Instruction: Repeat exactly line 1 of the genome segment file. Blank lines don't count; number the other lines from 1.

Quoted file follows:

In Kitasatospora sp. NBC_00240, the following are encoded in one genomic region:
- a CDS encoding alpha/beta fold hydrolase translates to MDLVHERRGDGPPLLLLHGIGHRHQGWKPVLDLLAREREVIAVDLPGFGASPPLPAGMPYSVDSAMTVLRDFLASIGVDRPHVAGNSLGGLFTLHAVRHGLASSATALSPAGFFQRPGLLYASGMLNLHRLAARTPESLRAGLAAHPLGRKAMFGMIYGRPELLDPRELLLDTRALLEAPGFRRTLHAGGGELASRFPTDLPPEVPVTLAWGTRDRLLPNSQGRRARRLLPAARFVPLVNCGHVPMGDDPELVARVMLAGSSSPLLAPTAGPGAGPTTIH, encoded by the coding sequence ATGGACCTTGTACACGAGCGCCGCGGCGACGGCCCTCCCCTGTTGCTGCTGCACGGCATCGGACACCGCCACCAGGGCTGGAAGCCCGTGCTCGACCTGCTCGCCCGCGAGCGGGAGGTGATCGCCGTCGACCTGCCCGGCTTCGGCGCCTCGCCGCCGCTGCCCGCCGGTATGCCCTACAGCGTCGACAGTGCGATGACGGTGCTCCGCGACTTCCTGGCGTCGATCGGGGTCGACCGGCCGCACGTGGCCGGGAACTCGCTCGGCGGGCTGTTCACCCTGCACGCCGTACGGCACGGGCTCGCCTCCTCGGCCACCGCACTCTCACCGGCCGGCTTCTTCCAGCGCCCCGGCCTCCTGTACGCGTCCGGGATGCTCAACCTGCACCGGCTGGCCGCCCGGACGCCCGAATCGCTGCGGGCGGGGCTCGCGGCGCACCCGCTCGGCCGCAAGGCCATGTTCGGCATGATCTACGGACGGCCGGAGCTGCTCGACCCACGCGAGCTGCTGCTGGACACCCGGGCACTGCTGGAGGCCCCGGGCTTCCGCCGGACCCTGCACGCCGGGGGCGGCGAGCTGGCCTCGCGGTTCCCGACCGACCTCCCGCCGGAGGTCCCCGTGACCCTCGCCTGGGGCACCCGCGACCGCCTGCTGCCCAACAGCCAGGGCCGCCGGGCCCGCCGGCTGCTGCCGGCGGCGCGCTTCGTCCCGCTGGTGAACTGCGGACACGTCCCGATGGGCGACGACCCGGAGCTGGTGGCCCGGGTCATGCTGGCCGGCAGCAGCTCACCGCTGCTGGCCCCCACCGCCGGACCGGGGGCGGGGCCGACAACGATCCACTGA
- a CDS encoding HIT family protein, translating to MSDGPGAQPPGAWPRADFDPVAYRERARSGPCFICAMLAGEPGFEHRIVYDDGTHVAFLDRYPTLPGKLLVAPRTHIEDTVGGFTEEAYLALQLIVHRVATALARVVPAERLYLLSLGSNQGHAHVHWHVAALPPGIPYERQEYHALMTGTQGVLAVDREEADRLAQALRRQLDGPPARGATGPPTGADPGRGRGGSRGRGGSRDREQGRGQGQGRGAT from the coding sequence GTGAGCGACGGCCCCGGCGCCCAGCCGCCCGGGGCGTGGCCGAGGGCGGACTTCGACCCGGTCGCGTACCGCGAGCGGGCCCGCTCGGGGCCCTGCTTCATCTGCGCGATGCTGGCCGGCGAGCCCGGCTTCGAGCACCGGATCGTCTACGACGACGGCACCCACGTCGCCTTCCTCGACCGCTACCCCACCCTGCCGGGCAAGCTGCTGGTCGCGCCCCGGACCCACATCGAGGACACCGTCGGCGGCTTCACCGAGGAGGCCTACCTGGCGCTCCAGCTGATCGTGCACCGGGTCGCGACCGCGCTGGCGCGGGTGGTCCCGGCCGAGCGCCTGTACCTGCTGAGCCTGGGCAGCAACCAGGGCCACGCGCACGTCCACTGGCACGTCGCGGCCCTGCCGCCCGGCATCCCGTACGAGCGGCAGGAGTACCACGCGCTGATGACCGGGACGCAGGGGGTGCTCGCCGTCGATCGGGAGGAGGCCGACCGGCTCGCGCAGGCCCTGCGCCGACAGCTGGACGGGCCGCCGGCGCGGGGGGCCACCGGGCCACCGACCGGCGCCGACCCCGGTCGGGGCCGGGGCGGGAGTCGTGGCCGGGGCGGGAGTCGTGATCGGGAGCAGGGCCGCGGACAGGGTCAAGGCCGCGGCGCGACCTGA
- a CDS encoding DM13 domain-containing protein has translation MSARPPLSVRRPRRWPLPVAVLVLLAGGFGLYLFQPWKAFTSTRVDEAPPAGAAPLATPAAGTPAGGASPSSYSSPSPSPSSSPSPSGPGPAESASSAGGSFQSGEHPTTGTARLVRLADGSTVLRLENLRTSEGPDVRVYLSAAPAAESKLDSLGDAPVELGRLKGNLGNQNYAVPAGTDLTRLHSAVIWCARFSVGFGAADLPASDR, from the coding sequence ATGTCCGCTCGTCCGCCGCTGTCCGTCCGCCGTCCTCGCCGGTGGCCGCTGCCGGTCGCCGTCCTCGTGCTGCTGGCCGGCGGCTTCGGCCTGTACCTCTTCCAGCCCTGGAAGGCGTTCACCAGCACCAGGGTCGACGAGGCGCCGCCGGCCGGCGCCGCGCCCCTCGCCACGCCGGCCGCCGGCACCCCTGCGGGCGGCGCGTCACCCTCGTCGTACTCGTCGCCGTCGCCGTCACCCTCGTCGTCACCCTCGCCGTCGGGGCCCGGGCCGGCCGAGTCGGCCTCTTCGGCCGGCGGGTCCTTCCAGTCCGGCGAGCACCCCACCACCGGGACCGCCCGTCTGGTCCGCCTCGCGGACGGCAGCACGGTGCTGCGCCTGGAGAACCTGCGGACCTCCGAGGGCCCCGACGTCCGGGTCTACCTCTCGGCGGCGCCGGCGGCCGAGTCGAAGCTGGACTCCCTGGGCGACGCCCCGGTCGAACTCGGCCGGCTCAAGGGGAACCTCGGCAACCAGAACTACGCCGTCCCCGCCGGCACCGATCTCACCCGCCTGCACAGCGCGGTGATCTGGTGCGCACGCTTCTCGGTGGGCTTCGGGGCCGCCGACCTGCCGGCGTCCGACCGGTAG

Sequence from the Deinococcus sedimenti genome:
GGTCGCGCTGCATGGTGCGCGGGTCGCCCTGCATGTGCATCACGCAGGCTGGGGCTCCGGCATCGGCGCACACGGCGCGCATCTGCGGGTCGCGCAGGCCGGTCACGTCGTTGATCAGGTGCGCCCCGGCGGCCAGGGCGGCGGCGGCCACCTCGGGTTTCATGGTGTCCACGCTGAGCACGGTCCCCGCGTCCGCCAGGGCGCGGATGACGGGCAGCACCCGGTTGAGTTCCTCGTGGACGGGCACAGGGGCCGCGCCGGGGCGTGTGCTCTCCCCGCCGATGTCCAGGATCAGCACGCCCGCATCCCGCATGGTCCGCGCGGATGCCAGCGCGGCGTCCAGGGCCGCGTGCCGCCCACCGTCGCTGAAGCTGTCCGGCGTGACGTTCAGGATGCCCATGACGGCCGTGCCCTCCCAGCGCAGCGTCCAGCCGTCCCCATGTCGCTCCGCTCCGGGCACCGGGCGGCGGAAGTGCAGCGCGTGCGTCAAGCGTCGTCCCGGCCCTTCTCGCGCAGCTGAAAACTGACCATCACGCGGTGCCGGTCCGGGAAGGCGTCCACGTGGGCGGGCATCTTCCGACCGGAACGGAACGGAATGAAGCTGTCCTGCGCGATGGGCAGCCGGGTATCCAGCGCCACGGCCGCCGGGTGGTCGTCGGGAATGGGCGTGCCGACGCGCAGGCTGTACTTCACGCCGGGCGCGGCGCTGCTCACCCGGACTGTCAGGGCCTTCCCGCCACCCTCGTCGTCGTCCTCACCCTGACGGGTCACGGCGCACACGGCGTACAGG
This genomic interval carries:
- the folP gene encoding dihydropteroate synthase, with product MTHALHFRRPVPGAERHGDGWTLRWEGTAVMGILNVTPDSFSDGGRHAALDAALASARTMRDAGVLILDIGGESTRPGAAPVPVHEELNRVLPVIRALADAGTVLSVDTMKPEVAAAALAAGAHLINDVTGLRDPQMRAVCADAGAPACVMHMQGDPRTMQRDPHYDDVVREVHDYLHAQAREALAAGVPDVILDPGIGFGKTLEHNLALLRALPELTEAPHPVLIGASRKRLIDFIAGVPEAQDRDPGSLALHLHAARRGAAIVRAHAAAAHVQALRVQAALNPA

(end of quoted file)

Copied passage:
In Kitasatospora sp. NBC_00240, the following are encoded in one genomic region: